Engineers identify how to keep surfaces dry underwater
Imagine staying dry underwater for months. Now Northwestern University engineers have examined a wide variety of surfaces that can do just that—and, better yet, they know why.
Butterflies heat up the field of solar research
The humble butterfly could hold the key to unlocking new techniques to make solar energy cheaper and more efficient, pioneering new research has shown.
Unique tooth structure allowed predatory dinosaurs to efficiently crunch flesh and bone
The Tyrannosaurus rex and its fellow theropod dinosaurs that rampage across the screen in movies like Jurassic World were successful predators partly due to a unique, deeply serrated tooth structure that allowed them to easily ...
Better together: graphene-nanotube hybrid switches
Graphene has been called a wonder material, capable of performing great and unusual material acrobatics. Boron nitride nanotubes are no slackers in the materials realm either, and can be engineered for physical and biological ...
Researchers developing next generation of high power lasers
Researchers at the University of Strathclyde are developing groundbreaking plasma based light amplifiers that could replace traditional high power laser amplifiers.
End-of-century Manhattan climate index to resemble Oklahoma City today
Climate change caused by greenhouse gas emissions will alter the way that Americans heat and cool their homes. By the end of this century, the number of days each year that heating and air conditioning are used will decrease ...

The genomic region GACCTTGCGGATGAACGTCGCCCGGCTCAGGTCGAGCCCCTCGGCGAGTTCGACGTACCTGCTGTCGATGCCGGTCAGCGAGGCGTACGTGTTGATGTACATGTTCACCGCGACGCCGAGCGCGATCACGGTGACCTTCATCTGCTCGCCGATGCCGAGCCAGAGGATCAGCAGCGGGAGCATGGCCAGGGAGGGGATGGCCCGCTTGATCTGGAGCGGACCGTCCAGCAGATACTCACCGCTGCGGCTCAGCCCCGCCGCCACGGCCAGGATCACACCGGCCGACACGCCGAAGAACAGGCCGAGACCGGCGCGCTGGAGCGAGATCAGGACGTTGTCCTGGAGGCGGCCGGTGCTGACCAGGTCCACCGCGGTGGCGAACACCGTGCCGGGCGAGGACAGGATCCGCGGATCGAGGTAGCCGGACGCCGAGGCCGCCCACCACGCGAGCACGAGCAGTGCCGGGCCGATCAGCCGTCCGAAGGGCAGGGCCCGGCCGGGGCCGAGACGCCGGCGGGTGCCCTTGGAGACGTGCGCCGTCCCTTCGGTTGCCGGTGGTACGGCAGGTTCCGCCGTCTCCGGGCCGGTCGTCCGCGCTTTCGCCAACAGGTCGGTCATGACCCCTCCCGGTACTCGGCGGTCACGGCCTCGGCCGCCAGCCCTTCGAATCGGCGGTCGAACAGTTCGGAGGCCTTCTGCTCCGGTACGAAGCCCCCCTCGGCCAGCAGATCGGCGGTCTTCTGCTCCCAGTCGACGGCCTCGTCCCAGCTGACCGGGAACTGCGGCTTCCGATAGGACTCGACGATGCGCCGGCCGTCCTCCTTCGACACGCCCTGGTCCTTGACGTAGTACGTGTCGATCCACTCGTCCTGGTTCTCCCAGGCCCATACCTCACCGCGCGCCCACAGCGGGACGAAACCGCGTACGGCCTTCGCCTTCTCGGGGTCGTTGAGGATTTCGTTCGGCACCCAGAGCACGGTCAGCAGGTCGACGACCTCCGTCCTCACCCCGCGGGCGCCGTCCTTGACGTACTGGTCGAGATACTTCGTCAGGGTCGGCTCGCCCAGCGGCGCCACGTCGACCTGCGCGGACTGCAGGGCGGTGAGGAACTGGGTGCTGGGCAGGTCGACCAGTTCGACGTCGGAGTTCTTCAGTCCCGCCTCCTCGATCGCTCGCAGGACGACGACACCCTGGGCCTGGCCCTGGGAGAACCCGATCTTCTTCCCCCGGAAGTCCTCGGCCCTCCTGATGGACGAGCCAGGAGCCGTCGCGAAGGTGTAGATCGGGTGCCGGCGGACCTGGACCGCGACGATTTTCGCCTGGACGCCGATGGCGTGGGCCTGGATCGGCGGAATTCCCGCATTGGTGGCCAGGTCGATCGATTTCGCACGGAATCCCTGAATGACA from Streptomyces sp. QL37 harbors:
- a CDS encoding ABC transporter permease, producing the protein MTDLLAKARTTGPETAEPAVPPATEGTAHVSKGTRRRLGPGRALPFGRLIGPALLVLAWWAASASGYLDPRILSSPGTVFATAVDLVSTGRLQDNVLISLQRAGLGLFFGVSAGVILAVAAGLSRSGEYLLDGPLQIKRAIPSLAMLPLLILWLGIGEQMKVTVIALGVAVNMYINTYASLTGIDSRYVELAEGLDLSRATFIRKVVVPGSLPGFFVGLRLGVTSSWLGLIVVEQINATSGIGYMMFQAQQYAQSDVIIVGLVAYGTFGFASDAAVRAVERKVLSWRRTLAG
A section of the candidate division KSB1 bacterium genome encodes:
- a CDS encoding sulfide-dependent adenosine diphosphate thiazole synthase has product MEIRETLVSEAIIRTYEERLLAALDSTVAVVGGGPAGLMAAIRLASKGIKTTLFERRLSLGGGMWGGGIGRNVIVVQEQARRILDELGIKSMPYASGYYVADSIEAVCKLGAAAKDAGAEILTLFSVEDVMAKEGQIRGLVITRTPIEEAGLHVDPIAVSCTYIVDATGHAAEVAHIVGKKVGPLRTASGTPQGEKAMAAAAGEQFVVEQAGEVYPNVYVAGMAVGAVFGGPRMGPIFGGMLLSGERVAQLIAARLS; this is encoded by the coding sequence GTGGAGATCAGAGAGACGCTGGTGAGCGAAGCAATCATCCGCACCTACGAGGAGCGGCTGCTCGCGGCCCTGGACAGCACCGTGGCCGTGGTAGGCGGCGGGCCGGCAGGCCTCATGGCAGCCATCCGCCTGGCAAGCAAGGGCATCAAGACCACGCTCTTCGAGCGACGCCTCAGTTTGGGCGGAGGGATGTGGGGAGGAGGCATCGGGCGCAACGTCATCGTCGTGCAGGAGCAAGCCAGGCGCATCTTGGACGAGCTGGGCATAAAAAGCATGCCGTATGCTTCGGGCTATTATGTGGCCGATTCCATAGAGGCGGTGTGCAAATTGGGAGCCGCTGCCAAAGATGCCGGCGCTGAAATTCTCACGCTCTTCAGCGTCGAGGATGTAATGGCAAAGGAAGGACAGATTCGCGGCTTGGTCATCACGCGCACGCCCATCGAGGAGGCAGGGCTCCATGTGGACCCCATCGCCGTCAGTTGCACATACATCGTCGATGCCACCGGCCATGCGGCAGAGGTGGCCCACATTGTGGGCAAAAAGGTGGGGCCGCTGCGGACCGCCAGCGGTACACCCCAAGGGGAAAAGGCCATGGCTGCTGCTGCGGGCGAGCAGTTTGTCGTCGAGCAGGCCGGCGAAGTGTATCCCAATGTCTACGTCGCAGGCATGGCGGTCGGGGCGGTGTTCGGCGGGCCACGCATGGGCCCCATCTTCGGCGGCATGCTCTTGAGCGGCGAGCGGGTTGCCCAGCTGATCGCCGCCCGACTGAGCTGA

Chinese cave 'graffiti' tells a 500-year story of climate change and impact on society
An international team of researchers, including scientists from the University of Cambridge, has discovered unique 'graffiti' on the walls of a cave in central China, which describes the effects drought had on the local population ...
Bioengineers advance computing technique for health care and more
Rice University scientists have developed a big data technique that could have a significant impact on health care.
Non-native marine species' spread, impact explained by time since introduction
The time since the introduction of a non-native marine species best explains its global range, according to new research by an international team of scientists led by University of Georgia ecologist James E. Byers. The study, ...